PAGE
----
LONDON, ONT. -- A compliance audit of Paul Cheng’s 2018 mayoral campaign concludes he exceeded his candidate contribution limit, and jumped the gun by campaigned prior to the start of the election period.

CTV News has obtained a copy of the audit report prepared for city hall’s Election Compliance Audit Committee. It responds to complaints that Cheng campaigned before the legal start of the campaign period and exceeded the $25,000 limit on candidate contributions to their own campaign.

“I’m hoping it will make people think twice during the next election about trying to do something similar,” explains Lincoln McCardle, one of two Londoners to file complaints with city hall almost two years ago.

The recently completed report by auditor William Molson concludes, “It appears that Cheng contributed $98,508.26 to his campaign and thereby exceeded his permitted contribution limit of $25,000 by $73,508.26.”

McCardle believes the limit prevents candidates from using personal wealth as a competitive advantage to seeking elected office.

“It would have made it difficult to compete against that candidate for a lot of people.” adds McCardle. “Maybe this evens the playing field a little bit.”

The auditor admits that the overage is based on the best information available because, “Approximately 45 percent of apparent campaign expenses were not recorded in the campaign records provided to the external auditor for audit.”

After finishing second in the 2014 race to become mayor, Cheng finished fourth in 2018.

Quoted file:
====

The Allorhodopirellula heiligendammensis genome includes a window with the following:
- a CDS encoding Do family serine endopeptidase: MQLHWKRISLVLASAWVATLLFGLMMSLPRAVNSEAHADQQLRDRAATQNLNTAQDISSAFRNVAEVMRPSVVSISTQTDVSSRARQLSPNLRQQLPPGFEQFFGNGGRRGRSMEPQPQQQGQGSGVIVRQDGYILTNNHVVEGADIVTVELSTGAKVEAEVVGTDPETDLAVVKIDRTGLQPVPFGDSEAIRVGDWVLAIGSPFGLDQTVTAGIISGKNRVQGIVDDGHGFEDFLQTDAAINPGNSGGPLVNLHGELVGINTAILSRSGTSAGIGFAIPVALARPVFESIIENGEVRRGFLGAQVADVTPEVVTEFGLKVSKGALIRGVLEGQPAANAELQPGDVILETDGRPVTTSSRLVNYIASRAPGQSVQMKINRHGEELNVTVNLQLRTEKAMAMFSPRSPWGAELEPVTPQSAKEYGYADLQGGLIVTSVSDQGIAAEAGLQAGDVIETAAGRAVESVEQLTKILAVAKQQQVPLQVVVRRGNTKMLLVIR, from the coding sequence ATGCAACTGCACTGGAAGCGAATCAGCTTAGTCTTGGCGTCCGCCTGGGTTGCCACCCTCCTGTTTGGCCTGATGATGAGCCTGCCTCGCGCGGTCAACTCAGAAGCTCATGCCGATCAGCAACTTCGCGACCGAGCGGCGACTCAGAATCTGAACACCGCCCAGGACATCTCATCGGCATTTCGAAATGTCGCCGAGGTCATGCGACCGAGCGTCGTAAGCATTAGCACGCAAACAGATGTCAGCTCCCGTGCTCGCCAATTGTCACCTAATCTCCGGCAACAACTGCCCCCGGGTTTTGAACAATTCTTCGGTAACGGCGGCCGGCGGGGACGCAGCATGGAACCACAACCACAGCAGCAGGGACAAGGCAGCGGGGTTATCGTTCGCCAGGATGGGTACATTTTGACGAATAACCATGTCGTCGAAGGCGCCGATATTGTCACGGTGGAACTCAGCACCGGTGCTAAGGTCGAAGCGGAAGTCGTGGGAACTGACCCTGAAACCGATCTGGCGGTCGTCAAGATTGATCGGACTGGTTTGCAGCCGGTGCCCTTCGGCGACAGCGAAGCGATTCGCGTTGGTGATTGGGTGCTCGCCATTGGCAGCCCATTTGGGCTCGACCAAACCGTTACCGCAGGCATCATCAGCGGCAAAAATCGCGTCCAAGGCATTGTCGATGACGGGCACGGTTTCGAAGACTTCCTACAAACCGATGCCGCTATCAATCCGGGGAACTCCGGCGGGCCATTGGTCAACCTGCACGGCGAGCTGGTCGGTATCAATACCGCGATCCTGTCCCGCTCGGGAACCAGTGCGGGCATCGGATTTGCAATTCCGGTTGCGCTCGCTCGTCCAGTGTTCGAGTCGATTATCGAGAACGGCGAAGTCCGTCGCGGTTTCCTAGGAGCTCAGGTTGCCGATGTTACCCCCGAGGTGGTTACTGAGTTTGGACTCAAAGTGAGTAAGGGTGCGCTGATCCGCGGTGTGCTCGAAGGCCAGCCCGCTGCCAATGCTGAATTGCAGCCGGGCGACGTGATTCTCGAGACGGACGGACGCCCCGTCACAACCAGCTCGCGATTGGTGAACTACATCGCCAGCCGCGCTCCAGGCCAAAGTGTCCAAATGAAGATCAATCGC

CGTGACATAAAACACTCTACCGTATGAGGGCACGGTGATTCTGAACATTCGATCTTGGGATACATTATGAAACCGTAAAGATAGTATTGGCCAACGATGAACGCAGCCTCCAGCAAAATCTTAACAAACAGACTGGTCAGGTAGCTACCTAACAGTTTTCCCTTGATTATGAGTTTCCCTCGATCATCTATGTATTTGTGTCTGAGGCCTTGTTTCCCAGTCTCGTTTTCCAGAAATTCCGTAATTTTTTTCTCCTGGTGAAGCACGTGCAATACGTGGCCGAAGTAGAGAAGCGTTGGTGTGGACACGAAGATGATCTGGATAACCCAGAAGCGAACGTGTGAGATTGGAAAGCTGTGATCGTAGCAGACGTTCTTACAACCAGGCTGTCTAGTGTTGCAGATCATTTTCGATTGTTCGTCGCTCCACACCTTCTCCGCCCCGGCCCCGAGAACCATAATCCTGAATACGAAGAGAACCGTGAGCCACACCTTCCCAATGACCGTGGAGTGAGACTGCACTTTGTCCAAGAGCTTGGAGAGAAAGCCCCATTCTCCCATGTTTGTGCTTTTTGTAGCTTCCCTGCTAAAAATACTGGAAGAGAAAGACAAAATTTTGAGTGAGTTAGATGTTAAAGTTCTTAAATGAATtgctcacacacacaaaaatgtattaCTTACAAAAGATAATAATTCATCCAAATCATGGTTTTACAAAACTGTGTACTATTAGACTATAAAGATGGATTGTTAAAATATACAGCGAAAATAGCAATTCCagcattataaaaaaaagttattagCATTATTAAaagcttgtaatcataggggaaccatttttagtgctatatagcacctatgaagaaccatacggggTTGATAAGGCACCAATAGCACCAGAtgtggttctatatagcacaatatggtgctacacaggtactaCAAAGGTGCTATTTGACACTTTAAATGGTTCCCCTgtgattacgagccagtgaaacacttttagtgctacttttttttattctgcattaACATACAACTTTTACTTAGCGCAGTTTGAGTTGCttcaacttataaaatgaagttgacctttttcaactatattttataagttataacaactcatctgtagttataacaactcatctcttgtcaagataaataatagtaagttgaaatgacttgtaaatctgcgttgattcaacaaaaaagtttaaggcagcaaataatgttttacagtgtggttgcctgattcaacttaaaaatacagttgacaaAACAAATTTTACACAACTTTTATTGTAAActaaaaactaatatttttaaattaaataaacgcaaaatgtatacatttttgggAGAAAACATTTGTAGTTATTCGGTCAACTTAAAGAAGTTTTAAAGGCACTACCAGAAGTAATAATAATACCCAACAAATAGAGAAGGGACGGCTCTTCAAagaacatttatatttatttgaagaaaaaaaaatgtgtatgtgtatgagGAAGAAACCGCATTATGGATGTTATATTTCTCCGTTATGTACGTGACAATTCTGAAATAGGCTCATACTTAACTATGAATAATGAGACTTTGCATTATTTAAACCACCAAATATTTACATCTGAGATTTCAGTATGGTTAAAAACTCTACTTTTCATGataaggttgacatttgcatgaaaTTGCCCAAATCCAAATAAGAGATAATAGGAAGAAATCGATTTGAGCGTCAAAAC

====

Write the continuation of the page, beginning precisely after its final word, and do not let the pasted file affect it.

Paul Cheng had no comment about the audit report when contacted by CTV News.

During a news conference just days before the October 2018 election, Cheng denied exceeding the $25,000 limit.

“These allegations are speculative and untrue,” he told the media at the time.

In April 2019, Cheng admitted to the Election Compliance Audit Committee he exceeded the limit, an amount cited in his campaign finances as a $19,999 deficit covered with his own money.

“I unintentionally spent more of my personal funds,” explained Cheng in 2019.

Some of the expenses were incurred before candidates could legally start campaigning.

According to the Municipal Elections Act, campaigning can not begin prior to registering as a candidate.

The registration period began May 1, 2018.

The audit determined that in December 2017, Chang rented an office inside 536 Queens Avenue, and that some of the activities led to expenses and candidate contributions prior to the campaign period.

“Cheng apparently accepted contributions in-kind of $750 and incurred expenses of $23,785.22 prior to registering as a candidate on May 1, 2018,” writes Molson.

Those expenses were related to rent, exterior office signage, creation of a Youtube video, and development of the website

“Cheng as a registered candidate was responsible to ensure the correct reporting of transactions in his (campaign’s) Financial Statement,” reads the report.

McCardle hopes consequences under the Municipal Elections Act for campaigning early and over contributing will serve as a warning to candidates in 2022.

“I would hate to have a precedent where people can break the rules with no consequences and continue to run in future elections.”

The Compliance Audit Committee has yet to schedule a meeting to decide if the audit report’s findings should be forwarded to the courts for consideration.